Religion under Elizabeth

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Elizabeth’s Reign (15 58-15 66)

 

Situation in 15 58

      When Elizabeth became Queen in 15 58, it was widely expected that she would change the nation’s religion from the Roman Catholicism of her sister’s reign.  In addition, Elizabeth did not want to be associated with Mary’s legacy.  The restoration of Roman Catholicism and the authority of the Pope were too closely associated in the minds of the English with the persecution of heretics, an unpopular Spanish consort and the loss of Calais.  There was much to be gained from embarking on a new policy that would signal a break with the immediate past and enable Elizabeth to emerge as the architect of, and inspiration form, a new order. 

       

      For Mary, religious settlement had been a straightforward issue: she had imposed her own faith on her subjects.  The answer for Elizabeth, who was far more aware of the political complexities of the situation, was less clear.  She was Protestant, but realised that the religious choices she made would have important consequences at home and abroad.  First, religious changes had caused rebellions in the reigns of Henry VIII and Edward VI and a policy of repression during the reign of Mary.  Second, the issue of religion was tied closely to the question of Elizabeth’s marriage as it would determine the suitability or otherwise of potential candidates.  Third, it would affect relations with foreign powers and in early 15 59 England was still allied too Catholic Spain in a war against Scotland and France.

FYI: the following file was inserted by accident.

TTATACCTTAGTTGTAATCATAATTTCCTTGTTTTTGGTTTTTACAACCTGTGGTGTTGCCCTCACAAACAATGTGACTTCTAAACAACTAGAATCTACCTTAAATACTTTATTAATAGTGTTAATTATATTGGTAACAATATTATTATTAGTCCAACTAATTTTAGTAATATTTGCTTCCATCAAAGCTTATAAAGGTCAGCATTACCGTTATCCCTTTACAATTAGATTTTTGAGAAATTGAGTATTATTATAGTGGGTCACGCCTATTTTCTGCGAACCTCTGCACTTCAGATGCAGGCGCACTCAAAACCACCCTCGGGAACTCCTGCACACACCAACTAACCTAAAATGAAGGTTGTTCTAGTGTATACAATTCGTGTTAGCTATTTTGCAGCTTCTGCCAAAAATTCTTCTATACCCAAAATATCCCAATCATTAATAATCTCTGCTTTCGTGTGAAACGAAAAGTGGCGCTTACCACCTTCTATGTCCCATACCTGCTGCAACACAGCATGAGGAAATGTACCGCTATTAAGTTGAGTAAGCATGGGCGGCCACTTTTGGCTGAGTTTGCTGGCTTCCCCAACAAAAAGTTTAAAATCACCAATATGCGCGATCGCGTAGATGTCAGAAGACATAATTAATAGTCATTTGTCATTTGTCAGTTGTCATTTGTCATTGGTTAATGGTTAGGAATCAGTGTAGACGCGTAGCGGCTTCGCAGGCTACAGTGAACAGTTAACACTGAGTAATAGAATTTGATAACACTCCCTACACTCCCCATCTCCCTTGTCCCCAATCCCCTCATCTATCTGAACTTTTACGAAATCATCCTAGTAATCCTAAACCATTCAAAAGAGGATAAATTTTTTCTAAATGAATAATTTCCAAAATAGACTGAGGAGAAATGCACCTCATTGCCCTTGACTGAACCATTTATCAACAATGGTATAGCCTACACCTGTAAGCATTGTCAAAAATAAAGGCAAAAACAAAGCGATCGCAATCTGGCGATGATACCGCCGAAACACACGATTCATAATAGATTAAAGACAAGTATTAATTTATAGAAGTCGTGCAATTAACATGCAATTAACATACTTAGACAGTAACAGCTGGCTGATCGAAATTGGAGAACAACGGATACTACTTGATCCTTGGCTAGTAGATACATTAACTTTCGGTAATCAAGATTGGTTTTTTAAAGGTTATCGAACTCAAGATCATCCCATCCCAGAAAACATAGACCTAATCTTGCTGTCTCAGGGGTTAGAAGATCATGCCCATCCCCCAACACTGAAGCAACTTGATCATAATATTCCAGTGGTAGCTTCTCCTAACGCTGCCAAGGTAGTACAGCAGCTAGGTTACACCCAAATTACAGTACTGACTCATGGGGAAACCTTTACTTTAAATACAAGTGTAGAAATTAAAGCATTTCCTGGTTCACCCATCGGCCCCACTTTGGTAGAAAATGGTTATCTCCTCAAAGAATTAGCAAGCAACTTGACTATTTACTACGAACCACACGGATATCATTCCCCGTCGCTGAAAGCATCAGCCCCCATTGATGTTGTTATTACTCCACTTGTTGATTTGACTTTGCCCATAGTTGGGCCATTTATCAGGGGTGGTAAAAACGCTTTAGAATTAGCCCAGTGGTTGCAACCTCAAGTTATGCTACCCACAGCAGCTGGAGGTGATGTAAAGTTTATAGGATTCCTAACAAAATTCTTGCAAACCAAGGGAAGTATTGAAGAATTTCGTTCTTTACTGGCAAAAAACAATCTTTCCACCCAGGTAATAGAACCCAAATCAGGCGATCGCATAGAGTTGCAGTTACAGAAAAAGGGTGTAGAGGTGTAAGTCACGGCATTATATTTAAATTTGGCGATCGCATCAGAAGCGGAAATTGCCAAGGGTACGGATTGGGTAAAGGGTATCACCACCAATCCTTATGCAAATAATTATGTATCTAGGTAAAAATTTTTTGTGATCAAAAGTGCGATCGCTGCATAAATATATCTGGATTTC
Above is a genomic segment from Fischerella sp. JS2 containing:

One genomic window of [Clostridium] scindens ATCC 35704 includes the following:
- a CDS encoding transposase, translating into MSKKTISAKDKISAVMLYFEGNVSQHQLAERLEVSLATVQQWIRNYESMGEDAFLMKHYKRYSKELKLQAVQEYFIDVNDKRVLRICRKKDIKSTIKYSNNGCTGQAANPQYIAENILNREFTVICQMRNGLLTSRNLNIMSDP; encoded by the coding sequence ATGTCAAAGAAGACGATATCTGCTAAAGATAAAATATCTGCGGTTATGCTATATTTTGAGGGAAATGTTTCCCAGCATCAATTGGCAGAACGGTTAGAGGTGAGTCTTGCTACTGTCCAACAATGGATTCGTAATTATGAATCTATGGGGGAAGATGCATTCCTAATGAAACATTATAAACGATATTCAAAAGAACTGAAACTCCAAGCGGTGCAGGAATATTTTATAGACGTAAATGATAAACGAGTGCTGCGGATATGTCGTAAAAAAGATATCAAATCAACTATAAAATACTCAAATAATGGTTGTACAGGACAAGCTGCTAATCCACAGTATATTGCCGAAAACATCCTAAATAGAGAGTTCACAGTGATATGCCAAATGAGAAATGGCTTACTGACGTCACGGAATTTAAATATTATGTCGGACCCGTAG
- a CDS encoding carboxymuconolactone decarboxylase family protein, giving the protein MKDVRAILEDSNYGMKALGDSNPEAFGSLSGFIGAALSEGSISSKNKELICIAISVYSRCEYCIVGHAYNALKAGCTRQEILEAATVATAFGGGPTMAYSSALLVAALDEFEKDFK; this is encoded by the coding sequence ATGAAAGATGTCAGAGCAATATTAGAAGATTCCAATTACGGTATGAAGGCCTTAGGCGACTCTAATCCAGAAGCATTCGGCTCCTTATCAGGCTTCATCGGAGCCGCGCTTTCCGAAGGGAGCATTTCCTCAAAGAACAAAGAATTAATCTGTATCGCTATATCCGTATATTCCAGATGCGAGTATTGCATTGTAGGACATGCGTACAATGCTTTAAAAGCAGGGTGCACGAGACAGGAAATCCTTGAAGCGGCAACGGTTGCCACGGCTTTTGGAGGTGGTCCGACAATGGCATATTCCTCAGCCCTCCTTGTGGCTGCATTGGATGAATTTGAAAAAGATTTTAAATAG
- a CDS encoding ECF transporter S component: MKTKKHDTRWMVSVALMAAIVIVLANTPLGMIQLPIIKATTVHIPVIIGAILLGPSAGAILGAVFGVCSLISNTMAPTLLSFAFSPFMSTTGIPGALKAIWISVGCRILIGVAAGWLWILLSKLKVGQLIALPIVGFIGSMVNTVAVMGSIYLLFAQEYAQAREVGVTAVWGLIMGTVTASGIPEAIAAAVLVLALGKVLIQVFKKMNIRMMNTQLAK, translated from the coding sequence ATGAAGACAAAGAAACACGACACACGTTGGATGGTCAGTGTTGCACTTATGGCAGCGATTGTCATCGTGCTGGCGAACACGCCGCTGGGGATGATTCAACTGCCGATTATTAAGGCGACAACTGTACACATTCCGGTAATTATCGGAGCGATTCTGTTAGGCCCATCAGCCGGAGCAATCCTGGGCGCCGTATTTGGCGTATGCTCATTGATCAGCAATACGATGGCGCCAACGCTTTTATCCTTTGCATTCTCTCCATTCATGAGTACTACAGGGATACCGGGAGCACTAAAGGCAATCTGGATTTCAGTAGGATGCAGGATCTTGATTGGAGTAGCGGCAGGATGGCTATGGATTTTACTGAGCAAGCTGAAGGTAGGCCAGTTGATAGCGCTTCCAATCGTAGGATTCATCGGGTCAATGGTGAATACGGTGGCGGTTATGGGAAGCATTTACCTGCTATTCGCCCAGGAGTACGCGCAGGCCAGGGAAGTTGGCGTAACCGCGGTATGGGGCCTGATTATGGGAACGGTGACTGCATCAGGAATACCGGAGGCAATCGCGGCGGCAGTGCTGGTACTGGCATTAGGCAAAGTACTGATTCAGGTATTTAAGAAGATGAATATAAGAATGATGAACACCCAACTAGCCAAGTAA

Religious Change, 15 58-15 66

      Parliament met in 1559 and bills were introduced to restore the royal supremacy and re-establish Protestantism

      An Act of Supremacy is passed in 15 59 which makes Elizabeth Supreme Governor of the Church in England

      The Act of Uniformity is passed in 15 59, reviving all legislation which was repealed during the reign of Mary, including the Heresy Acts and the Papal supremacy, enforced a new Prayer Book (with punishments for those who refused to use it), made attendance at church compulsory (punishable with fines), and allowed for vestments and church ornamentation (in line with the 15 49 prayer book)

      In 15 59, Cecil’s Royal Injunctions ordered the clergy to condemn relics, images and miracles, have a licence in order to preach and marry only with permission.  Commissioners were sent out to

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